Here's my top 5 tips about how to get a great team around you and how to keep them:
1. Know what you want.
It's really easy, both in work and personal life, to assume that those closest to us will know exactly what we want them to do without us actually saying anything. How many times have you said "He/she didn't wash up...I mean, ok, I didn't ask them to...but they should have known!!". Wrong.
Every single person on this planet is different, and therefore has a different set of beliefs and systems in place which apply uniquely to them.
Write down a list of what is and isn't acceptable to you- your 'terms and conditions' as it were. These can be as little or as big as you like- just make sure you're honest with yourself. Then once you've done those, be honest with the people around you about how you feel. Tell them you need them to wash up sometimes, or they need to file that paper differently. They may disagree with you, and you may realise that on some things you need to compromise, but once you know what you do and don't find acceptable, you will start to see those around you responding and respecting you a lot more.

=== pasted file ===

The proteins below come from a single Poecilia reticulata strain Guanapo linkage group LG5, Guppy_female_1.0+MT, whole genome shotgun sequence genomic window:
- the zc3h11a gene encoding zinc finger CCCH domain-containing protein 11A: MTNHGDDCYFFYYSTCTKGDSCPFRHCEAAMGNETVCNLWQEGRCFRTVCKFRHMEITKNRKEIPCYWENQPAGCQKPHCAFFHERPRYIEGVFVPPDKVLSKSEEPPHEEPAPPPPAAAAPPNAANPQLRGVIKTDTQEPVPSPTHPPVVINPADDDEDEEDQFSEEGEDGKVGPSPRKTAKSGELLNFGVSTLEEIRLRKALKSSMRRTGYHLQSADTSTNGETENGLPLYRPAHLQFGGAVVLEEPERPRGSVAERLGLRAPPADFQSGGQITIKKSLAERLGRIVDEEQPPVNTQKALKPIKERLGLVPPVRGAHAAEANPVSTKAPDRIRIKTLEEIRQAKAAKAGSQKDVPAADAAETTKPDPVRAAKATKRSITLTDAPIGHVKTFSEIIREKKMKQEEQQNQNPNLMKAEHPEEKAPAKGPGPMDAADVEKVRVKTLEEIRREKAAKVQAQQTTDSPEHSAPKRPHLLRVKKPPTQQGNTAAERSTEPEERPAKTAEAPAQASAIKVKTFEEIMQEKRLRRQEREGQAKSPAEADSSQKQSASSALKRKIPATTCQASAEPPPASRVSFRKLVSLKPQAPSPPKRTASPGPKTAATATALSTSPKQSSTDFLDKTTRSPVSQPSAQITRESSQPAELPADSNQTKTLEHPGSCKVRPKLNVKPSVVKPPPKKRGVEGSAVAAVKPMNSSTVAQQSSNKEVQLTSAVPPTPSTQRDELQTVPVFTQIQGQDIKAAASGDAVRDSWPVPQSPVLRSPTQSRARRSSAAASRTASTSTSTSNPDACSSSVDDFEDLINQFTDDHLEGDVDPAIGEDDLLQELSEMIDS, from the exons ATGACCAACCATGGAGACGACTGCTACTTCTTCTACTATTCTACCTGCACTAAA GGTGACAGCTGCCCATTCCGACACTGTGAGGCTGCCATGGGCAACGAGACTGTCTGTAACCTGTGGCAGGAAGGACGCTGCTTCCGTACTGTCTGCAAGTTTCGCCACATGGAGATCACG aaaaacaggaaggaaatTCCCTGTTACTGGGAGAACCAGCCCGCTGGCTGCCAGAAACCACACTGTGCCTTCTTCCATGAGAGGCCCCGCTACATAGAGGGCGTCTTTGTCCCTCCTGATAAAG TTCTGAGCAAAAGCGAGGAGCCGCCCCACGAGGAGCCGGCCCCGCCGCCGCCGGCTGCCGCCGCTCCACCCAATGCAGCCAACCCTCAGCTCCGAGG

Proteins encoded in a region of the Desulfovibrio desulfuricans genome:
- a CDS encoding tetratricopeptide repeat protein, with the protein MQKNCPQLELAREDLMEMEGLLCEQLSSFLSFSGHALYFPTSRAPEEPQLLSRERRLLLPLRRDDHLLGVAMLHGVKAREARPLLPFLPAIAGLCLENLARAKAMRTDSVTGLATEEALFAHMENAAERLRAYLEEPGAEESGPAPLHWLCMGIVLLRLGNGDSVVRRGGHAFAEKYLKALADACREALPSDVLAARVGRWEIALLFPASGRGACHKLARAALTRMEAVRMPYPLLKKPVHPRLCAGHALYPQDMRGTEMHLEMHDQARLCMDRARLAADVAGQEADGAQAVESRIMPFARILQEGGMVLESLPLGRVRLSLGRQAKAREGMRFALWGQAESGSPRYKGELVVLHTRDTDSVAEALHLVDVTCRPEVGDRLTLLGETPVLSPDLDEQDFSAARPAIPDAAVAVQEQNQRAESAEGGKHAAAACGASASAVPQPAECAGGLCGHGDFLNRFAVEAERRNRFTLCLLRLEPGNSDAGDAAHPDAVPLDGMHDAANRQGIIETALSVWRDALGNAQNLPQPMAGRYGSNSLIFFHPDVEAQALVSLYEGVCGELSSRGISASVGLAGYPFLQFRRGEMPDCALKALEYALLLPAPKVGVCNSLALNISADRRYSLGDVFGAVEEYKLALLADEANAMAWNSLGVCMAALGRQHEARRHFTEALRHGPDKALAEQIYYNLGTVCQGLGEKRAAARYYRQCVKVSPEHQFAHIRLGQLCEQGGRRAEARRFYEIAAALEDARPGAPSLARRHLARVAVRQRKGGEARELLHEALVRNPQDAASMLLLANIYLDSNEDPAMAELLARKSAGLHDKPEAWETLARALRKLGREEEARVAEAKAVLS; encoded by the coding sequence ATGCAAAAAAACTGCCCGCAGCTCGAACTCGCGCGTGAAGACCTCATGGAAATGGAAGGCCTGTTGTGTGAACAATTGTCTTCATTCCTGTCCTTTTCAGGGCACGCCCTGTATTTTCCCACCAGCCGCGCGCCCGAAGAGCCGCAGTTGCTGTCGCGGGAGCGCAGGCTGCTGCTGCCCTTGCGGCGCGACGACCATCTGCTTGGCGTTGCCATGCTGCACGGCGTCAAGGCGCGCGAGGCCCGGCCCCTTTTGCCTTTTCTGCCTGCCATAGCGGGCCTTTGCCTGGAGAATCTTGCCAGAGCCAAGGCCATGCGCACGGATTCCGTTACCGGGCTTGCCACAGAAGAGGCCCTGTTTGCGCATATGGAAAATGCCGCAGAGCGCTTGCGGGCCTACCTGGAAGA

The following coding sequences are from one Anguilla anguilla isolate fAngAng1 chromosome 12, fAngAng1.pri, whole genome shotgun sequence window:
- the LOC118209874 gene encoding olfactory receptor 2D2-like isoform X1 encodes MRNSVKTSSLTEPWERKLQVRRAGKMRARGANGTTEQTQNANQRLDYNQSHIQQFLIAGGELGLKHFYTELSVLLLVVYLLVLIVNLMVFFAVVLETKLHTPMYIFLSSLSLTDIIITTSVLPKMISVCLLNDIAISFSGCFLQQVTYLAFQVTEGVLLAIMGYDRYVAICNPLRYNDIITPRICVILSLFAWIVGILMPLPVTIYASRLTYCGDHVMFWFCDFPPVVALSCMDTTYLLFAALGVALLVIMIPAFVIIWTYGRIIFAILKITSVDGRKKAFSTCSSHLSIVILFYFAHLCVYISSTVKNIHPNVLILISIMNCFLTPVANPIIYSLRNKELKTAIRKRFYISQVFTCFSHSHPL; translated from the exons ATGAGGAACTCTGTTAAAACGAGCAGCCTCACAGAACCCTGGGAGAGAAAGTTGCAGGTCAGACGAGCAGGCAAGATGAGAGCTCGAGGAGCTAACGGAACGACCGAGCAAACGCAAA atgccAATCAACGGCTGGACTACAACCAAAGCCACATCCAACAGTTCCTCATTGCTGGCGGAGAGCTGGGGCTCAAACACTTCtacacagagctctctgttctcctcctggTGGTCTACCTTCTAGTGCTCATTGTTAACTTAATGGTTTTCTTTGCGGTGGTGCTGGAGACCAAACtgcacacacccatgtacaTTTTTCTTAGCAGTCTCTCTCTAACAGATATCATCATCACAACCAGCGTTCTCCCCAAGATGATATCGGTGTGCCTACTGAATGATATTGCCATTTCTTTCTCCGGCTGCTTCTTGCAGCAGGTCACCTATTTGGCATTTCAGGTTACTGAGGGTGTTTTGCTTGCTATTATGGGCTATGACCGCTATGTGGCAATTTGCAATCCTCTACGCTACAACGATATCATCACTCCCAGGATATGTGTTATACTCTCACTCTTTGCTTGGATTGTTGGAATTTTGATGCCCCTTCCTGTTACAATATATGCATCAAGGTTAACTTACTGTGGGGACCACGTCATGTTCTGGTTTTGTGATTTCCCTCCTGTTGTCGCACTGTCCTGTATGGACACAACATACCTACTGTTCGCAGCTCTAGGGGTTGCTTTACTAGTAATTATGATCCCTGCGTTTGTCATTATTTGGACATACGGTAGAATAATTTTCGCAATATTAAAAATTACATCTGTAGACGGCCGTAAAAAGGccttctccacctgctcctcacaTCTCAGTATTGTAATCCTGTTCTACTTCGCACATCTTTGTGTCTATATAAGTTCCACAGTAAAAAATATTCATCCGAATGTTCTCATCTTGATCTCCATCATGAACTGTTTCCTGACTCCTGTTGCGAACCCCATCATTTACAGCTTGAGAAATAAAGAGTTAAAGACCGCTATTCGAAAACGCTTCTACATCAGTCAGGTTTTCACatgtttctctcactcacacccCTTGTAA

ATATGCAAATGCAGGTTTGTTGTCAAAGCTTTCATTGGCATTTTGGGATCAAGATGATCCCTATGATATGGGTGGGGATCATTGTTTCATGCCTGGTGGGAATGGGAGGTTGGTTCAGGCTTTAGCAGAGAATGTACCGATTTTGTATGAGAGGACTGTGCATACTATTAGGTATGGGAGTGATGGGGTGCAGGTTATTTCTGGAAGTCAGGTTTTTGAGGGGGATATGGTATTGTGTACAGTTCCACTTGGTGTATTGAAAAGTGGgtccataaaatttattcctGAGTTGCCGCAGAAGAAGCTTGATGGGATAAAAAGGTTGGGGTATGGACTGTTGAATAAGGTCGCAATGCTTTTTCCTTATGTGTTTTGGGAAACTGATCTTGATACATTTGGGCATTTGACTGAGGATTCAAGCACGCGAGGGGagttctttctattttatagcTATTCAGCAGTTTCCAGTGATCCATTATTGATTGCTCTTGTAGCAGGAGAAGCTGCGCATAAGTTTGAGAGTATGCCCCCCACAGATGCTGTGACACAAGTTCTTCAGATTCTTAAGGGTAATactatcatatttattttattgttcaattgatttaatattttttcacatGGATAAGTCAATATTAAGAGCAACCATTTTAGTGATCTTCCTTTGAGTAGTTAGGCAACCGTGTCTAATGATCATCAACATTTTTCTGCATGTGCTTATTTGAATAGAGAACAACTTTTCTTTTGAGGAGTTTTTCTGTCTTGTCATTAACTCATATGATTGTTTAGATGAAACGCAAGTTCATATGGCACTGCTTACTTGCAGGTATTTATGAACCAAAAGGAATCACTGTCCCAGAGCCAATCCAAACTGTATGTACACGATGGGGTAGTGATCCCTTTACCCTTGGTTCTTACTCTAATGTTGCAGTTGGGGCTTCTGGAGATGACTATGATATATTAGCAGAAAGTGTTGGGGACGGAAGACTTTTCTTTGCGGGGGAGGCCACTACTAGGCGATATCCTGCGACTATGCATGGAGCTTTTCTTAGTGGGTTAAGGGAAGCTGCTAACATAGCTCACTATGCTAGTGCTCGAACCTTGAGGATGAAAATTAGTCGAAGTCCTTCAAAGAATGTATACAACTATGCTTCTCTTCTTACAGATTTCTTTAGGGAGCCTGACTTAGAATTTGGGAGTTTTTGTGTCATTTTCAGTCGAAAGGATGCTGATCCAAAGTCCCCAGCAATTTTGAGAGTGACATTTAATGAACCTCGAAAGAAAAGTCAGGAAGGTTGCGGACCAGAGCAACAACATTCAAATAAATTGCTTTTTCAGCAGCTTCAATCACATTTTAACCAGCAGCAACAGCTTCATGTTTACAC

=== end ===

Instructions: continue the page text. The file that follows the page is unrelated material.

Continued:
2. Give feedback.
Ok, I can hear you 'but HOW exactly does this apply to my home life?? I can't feed back to my three year old that I don't think porridge splatter down one wall was the way my interior design was going!"?!? But bear with me here. It's really, really important to tell people how you feel, in every aspect of life, and that's essentially feedback!